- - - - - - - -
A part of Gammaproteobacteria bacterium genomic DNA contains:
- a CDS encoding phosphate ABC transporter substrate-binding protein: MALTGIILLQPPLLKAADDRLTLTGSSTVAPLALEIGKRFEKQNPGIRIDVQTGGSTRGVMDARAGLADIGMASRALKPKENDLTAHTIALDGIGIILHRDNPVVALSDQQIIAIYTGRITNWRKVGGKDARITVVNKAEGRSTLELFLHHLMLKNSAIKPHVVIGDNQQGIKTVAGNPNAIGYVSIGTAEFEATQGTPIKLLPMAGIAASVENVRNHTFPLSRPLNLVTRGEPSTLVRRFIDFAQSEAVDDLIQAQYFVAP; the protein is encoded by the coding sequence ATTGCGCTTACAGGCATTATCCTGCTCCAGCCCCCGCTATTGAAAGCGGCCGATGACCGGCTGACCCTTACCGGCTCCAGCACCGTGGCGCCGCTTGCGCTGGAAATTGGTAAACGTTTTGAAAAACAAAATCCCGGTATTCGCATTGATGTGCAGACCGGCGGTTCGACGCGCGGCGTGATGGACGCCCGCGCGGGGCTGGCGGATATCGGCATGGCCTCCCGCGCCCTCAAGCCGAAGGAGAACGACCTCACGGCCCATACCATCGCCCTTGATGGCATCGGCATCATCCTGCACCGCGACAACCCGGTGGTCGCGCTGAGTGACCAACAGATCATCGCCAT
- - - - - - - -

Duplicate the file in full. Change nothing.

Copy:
A part of Gammaproteobacteria bacterium genomic DNA contains:
- a CDS encoding phosphate ABC transporter substrate-binding protein: MALTGIILLQPPLLKAADDRLTLTGSSTVAPLALEIGKRFEKQNPGIRIDVQTGGSTRGVMDARAGLADIGMASRALKPKENDLTAHTIALDGIGIILHRDNPVVALSDQQIIAIYTGRITNWRKVGGKDARITVVNKAEGRSTLELFLHHLMLKNSAIKPHVVIGDNQQGIKTVAGNPNAIGYVSIGTAEFEATQGTPIKLLPMAGIAASVENVRNHTFPLSRPLNLVTRGEPSTLVRRFIDFAQSEAVDDLIQAQYFVAP; the protein is encoded by the coding sequence ATTGCGCTTACAGGCATTATCCTGCTCCAGCCCCCGCTATTGAAAGCGGCCGATGACCGGCTGACCCTTACCGGCTCCAGCACCGTGGCGCCGCTTGCGCTGGAAATTGGTAAACGTTTTGAAAAACAAAATCCCGGTATTCGCATTGATGTGCAGACCGGCGGTTCGACGCGCGGCGTGATGGACGCCCGCGCGGGGCTGGCGGATATCGGCATGGCCTCCCGCGCCCTCAAGCCGAAGGAGAACGACCTCACGGCCCATACCATCGCCCTTGATGGCATCGGCATCATCCTGCACCGCGACAACCCGGTGGTCGCGCTGAGTGACCAACAGATCATCGCCAT